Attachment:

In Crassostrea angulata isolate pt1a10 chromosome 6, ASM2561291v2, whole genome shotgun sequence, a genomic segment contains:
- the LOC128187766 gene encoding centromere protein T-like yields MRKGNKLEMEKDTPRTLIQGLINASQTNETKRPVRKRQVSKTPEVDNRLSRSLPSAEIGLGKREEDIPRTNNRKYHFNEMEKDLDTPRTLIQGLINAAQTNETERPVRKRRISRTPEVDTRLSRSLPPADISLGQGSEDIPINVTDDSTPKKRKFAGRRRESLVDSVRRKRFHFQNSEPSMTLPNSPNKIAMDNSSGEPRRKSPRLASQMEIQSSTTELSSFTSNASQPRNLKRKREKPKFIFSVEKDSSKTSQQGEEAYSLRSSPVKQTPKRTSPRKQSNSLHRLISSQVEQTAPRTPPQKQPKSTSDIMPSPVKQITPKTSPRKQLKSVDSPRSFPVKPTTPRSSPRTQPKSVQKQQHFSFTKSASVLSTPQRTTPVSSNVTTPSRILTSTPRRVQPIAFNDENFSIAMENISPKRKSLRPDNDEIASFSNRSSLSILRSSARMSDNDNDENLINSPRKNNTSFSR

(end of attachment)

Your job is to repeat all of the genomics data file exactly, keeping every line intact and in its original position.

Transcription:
In Crassostrea angulata isolate pt1a10 chromosome 6, ASM2561291v2, whole genome shotgun sequence, a genomic segment contains:
- the LOC128187766 gene encoding centromere protein T-like yields MRKGNKLEMEKDTPRTLIQGLINASQTNETKRPVRKRQVSKTPEVDNRLSRSLPSAEIGLGKREEDIPRTNNRKYHFNEMEKDLDTPRTLIQGLINAAQTNETERPVRKRRISRTPEVDTRLSRSLPPADISLGQGSEDIPINVTDDSTPKKRKFAGRRRESLVDSVRRKRFHFQNSEPSMTLPNSPNKIAMDNSSGEPRRKSPRLASQMEIQSSTTELSSFTSNASQPRNLKRKREKPKFIFSVEKDSSKTSQQGEEAYSLRSSPVKQTPKRTSPRKQSNSLHRLISSQVEQTAPRTPPQKQPKSTSDIMPSPVKQITPKTSPRKQLKSVDSPRSFPVKPTTPRSSPRTQPKSVQKQQHFSFTKSASVLSTPQRTTPVSSNVTTPSRILTSTPRRVQPIAFNDENFSIAMENISPKRKSLRPDNDEIASFSNRSSLSILRSSARMSDNDNDENLINSPRKNNTSFSR